Siblings take charge of family-developed course

Siblings take charge of family-developed course

April 20th, 2011 by David Uchiyama in Sports - Golf

David Drake, left, is president of DASAC, the company that operates the Valleybrook Golf and Country Club, and his sister, Nancy Drake Donelson, is vice president. Staff Photo by John Rawlston/Chattanooga Times Free Press

David Drake, left, is president of DASAC, the...

David Drake is back managing the land he once cared for by hand.

Drake and his sister, Nancy Drake Donelson, assumed operational and management responsibilities of Valleybrook Golf and Country Club after terminating a lease with Gibby Gilbert II and his son Gibby III late last month.

"It's hard to place blame, because some people get burned out of doing this job seven days a week," Drake said. "This job is like grabbing a tiger by the tail. You have to live this job.

"It was time for us to make a change. You get to a certain point when you know you have to make a change or you'll never get around to it."

After a meandering path of various superintendents, managers and operators, Drake figured it was time for him to take care of the Hixson course that had been in his family - at least a share of it - since it opened in 1962.

"I really didn't think I'd find anybody that was going to do it the way I was going to do it," said Drake, who recalls sprigging the greens. "When I left here in 1979, I had 392 members and there wasn't a bald spot on this property."

The Gilberts had leased Valleybrook from the Drakes - who operate as Dasac, Inc. - since 2002. The elder Gilbert had a long career on the PGA and Champions tours, and the younger Gilbert gave pro tours a whirl a few times before settling into more of a club-pro role due to injuries.

They assumed control of Valleybrook when it was a private course. They opened it for daily-fee play to help fund the club.

"It was bittersweet when they left," said Robert Hart, a member for about five years. "The Gilberts treated me well, and we got to be friends. But business is business and there wasn't much I could do about it.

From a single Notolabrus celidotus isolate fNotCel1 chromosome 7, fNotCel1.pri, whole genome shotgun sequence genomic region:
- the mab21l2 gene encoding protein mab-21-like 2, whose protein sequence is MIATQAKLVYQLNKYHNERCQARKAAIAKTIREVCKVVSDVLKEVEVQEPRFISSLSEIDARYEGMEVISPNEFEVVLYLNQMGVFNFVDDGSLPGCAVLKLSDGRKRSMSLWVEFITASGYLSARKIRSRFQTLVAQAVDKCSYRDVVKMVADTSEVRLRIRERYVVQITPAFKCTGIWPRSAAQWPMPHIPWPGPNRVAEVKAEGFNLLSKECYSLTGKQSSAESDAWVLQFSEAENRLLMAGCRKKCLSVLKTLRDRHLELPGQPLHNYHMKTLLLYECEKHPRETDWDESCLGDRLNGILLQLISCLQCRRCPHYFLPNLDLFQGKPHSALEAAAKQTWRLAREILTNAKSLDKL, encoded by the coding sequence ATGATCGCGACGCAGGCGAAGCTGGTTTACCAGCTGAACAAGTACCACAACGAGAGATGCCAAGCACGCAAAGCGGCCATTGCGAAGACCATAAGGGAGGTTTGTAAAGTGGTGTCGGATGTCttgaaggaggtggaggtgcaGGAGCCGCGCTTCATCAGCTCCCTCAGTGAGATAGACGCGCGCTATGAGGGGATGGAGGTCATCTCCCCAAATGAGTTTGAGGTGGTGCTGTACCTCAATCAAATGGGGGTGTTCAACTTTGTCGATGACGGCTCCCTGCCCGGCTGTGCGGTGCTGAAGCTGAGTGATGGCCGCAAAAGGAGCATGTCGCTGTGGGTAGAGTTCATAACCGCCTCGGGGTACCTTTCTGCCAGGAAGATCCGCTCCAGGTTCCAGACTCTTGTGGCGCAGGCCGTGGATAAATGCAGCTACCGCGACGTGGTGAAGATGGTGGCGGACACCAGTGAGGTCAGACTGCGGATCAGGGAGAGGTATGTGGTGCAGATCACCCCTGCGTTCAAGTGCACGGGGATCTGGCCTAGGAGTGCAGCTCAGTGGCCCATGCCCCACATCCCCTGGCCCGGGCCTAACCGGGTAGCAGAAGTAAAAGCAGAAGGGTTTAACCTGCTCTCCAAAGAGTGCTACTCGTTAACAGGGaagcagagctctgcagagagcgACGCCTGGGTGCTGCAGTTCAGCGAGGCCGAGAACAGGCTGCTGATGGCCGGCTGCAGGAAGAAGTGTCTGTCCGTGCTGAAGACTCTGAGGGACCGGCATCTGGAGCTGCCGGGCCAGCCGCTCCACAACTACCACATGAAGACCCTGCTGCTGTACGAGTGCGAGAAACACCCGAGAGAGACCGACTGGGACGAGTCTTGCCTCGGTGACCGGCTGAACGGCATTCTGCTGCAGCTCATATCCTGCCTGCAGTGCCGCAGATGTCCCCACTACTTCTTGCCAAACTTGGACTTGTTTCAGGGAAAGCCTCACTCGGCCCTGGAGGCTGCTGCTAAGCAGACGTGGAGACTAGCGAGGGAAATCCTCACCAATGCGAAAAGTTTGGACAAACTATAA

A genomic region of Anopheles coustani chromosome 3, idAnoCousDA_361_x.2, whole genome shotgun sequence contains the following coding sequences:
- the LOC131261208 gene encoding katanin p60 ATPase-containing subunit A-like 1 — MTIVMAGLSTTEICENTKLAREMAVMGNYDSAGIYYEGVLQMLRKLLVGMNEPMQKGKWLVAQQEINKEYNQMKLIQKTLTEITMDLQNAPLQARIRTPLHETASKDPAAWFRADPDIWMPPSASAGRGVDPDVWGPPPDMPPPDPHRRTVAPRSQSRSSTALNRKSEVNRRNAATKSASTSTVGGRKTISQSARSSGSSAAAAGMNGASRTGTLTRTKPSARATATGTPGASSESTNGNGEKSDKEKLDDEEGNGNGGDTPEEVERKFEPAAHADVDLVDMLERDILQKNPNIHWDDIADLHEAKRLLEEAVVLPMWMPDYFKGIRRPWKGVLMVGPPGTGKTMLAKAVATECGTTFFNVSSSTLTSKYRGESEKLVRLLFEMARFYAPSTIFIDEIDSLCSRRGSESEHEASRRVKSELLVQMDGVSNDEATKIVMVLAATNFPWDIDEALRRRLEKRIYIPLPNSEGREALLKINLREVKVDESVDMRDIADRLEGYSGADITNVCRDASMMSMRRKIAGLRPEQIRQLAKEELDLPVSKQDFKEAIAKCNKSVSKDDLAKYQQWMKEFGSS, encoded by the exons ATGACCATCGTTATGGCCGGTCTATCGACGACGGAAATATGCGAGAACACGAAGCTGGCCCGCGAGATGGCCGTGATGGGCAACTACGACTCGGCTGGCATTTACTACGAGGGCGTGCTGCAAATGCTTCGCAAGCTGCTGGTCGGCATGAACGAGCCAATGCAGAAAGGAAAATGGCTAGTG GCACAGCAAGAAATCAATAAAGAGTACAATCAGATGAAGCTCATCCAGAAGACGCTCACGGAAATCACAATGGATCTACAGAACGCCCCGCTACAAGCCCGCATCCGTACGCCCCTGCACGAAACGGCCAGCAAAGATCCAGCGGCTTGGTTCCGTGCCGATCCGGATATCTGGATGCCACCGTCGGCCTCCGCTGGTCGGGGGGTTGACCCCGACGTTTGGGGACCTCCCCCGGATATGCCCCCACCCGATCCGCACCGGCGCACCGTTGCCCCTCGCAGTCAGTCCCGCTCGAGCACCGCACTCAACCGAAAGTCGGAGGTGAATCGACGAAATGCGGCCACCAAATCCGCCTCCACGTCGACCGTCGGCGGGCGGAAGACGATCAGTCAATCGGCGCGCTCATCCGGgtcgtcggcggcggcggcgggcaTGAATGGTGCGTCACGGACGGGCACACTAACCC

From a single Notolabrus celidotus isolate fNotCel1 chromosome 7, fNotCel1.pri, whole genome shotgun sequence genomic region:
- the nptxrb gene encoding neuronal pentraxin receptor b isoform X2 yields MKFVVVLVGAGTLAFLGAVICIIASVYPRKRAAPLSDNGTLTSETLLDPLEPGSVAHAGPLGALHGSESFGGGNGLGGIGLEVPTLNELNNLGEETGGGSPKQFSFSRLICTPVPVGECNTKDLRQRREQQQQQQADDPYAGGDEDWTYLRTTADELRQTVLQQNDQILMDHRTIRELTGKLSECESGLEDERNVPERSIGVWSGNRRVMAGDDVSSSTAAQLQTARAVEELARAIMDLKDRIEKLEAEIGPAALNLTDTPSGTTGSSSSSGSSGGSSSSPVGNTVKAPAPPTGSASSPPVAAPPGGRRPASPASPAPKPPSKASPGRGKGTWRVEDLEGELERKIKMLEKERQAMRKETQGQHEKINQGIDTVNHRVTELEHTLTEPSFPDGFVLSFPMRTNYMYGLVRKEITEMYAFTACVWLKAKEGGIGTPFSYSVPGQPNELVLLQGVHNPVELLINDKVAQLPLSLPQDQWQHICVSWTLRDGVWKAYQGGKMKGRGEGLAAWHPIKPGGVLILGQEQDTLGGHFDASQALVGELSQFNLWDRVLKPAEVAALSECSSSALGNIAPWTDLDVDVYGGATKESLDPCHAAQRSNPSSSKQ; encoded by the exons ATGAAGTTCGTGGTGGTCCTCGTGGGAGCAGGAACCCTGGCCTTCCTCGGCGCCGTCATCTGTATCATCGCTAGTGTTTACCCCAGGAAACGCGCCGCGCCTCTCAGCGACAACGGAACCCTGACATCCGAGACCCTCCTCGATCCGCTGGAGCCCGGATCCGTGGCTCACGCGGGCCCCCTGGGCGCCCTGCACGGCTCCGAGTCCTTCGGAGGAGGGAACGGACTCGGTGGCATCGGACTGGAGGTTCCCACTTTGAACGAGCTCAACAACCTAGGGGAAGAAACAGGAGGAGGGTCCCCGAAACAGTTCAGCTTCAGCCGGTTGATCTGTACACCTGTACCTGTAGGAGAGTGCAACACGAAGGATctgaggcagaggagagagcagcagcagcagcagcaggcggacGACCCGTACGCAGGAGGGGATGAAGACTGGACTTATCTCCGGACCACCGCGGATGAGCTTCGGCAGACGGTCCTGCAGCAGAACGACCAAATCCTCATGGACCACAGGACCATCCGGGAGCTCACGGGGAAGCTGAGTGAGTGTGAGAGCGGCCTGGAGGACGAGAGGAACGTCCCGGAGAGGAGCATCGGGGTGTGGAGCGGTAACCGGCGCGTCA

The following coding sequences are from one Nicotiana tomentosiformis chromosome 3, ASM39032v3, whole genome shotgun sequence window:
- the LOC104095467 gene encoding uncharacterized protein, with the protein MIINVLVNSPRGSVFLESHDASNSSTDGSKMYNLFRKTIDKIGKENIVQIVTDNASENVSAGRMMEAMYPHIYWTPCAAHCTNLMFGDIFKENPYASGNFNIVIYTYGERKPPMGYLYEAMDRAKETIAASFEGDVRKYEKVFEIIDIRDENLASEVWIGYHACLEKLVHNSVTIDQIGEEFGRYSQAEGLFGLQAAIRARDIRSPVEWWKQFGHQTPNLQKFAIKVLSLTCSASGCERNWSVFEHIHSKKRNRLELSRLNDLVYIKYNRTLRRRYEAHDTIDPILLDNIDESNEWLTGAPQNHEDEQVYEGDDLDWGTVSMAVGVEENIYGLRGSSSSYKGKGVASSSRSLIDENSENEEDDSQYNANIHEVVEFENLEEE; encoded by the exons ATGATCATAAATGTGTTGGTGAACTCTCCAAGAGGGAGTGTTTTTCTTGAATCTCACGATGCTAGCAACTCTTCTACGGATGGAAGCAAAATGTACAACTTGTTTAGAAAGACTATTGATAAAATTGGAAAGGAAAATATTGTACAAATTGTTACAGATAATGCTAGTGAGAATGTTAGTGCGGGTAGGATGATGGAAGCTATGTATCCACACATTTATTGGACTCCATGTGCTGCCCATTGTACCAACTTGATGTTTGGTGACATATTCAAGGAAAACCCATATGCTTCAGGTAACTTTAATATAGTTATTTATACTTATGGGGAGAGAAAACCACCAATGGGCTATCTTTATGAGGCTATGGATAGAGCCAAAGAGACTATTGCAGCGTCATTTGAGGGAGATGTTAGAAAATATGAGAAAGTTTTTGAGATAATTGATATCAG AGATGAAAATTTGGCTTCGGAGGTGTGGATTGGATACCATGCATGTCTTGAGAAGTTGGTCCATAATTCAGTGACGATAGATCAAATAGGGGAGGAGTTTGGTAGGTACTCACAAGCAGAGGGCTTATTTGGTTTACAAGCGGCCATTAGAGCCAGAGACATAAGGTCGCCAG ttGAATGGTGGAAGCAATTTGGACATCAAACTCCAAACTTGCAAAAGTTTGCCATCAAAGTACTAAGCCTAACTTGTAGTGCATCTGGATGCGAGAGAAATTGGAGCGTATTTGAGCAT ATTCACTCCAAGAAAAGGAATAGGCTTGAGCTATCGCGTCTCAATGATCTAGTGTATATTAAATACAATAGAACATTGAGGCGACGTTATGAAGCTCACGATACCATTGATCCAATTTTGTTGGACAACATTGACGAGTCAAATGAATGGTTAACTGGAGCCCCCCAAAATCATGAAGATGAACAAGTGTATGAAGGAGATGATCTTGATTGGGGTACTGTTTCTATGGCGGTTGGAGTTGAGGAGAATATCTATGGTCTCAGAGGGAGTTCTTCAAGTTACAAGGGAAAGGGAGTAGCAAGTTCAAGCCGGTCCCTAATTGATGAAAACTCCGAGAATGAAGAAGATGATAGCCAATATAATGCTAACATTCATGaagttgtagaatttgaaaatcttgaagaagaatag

"The way [Drake] has come in and just spruced up everything, it has got everybody excited once again."

Drake has taken the term spring cleaning to a new level.

"We've filled up three 30-yard dumpsters and thrown away every piece of trash. If it were rusted, broken, bent, non-working or too old, I threw it in a dumpster," said Drake, who has about 20 employees but no golf pro. "We've cleaned, serviced and repaired every piece of equipment on the property. I'm painting everything inside and outside, gone through most of the electrical heating and air, and I had a bulldozer and backhoe out here burning trees, brush and debris that stacked up over 15 years."

Drake would prefer to have it go back to a private course. It has 240 members.

"That's where it really needs to be," he said. "There are a lot of people who put time and energy into this place, and they come first."

While Drake is getting his hands dirty inside the clubhouse and out on the course, his sister has assumed administrative duties of running the club.

"There's a reason we're here, and we've thought about it for a long time," Donelson said. "The timing was important, and we think we've got it right."